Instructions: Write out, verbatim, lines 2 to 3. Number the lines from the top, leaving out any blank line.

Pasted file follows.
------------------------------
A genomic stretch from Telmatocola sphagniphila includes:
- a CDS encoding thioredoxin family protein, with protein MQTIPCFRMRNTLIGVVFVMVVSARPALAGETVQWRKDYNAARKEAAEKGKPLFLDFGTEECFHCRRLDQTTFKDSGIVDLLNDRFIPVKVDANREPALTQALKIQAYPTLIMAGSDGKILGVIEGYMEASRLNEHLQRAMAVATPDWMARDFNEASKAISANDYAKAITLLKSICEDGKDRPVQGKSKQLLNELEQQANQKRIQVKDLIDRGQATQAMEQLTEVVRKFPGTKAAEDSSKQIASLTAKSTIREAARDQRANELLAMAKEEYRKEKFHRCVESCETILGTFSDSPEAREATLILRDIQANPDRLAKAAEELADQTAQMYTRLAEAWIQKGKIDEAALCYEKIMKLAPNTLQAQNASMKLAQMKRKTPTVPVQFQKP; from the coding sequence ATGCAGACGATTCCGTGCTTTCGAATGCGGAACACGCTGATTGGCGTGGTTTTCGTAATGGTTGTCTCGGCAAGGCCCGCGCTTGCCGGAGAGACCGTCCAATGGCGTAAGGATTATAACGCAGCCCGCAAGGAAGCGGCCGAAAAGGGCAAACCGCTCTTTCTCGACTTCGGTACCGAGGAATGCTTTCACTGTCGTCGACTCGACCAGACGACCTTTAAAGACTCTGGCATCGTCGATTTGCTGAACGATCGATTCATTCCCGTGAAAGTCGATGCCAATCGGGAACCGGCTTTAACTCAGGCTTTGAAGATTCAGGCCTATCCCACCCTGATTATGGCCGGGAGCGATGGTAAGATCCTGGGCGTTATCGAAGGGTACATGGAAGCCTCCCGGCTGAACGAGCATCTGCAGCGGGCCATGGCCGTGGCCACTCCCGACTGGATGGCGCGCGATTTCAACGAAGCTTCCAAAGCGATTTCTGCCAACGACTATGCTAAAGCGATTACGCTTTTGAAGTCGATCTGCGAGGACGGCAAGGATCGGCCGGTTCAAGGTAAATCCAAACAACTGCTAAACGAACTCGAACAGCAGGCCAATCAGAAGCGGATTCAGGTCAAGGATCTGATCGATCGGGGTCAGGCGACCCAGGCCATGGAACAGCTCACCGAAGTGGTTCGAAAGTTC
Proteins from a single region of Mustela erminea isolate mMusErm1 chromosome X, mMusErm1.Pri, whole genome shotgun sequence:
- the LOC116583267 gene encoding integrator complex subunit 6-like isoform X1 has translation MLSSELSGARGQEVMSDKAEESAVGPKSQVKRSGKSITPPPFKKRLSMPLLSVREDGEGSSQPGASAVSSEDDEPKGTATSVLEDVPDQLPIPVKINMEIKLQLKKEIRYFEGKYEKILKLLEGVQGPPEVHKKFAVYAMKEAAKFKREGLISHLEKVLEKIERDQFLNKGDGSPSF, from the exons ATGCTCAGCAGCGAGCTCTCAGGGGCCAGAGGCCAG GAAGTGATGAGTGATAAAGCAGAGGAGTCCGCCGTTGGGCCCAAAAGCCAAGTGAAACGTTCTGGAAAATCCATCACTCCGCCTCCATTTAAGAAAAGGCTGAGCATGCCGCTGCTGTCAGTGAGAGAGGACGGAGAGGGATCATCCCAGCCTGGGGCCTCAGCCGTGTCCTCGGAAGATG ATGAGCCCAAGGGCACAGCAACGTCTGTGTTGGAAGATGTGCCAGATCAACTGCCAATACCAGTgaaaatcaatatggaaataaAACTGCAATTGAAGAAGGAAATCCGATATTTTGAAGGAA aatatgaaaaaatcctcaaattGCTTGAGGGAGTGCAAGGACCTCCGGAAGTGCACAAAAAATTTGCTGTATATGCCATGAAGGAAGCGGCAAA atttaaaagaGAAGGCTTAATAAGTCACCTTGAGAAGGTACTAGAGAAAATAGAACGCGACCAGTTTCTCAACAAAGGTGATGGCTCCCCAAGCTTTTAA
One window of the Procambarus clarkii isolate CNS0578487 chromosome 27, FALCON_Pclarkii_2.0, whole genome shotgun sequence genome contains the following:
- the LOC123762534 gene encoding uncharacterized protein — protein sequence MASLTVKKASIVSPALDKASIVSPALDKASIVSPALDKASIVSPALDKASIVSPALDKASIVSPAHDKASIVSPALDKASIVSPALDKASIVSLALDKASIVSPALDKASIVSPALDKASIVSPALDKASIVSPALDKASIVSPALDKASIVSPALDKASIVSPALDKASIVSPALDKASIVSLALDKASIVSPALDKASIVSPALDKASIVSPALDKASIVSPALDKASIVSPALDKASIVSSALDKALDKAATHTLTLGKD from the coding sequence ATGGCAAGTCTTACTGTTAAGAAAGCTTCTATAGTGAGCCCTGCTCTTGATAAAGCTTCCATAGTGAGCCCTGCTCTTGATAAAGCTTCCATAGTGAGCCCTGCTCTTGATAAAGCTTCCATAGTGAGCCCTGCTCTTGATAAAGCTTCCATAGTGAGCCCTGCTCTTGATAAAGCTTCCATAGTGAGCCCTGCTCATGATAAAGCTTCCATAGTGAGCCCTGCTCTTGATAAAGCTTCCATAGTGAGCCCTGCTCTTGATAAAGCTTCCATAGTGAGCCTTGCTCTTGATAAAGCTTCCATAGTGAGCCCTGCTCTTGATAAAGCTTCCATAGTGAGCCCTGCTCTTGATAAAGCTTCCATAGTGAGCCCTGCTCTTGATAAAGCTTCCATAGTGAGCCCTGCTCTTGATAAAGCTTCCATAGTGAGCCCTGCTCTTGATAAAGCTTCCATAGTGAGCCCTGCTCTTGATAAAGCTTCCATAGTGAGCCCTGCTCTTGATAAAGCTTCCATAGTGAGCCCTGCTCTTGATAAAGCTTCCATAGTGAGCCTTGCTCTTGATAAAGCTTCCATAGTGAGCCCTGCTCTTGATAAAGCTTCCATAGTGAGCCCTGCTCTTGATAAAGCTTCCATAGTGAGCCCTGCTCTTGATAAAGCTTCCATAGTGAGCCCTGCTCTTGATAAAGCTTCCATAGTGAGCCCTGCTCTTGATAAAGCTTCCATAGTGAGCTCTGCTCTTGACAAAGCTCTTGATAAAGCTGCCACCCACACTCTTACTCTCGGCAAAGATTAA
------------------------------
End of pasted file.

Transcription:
- a CDS encoding thioredoxin family protein, with protein MQTIPCFRMRNTLIGVVFVMVVSARPALAGETVQWRKDYNAARKEAAEKGKPLFLDFGTEECFHCRRLDQTTFKDSGIVDLLNDRFIPVKVDANREPALTQALKIQAYPTLIMAGSDGKILGVIEGYMEASRLNEHLQRAMAVATPDWMARDFNEASKAISANDYAKAITLLKSICEDGKDRPVQGKSKQLLNELEQQANQKRIQVKDLIDRGQATQAMEQLTEVVRKFPGTKAAEDSSKQIASLTAKSTIREAARDQRANELLAMAKEEYRKEKFHRCVESCETILGTFSDSPEAREATLILRDIQANPDRLAKAAEELADQTAQMYTRLAEAWIQKGKIDEAALCYEKIMKLAPNTLQAQNASMKLAQMKRKTPTVPVQFQKP; from the coding sequence ATGCAGACGATTCCGTGCTTTCGAATGCGGAACACGCTGATTGGCGTGGTTTTCGTAATGGTTGTCTCGGCAAGGCCCGCGCTTGCCGGAGAGACCGTCCAATGGCGTAAGGATTATAACGCAGCCCGCAAGGAAGCGGCCGAAAAGGGCAAACCGCTCTTTCTCGACTTCGGTACCGAGGAATGCTTTCACTGTCGTCGACTCGACCAGACGACCTTTAAAGACTCTGGCATCGTCGATTTGCTGAACGATCGATTCATTCCCGTGAAAGTCGATGCCAATCGGGAACCGGCTTTAACTCAGGCTTTGAAGATTCAGGCCTATCCCACCCTGATTATGGCCGGGAGCGATGGTAAGATCCTGGGCGTTATCGAAGGGTACATGGAAGCCTCCCGGCTGAACGAGCATCTGCAGCGGGCCATGGCCGTGGCCACTCCCGACTGGATGGCGCGCGATTTCAACGAAGCTTCCAAAGCGATTTCTGCCAACGACTATGCTAAAGCGATTACGCTTTTGAAGTCGATCTGCGAGGACGGCAAGGATCGGCCGGTTCAAGGTAAATCCAAACAACTGCTAAACGAACTCGAACAGCAGGCCAATCAGAAGCGGATTCAGGTCAAGGATCTGATCGATCGGGGTCAGGCGACCCAGGCCATGGAACAGCTCACCGAAGTGGTTCGAAAGTTC
Proteins from a single region of Mustela erminea isolate mMusErm1 chromosome X, mMusErm1.Pri, whole genome shotgun sequence: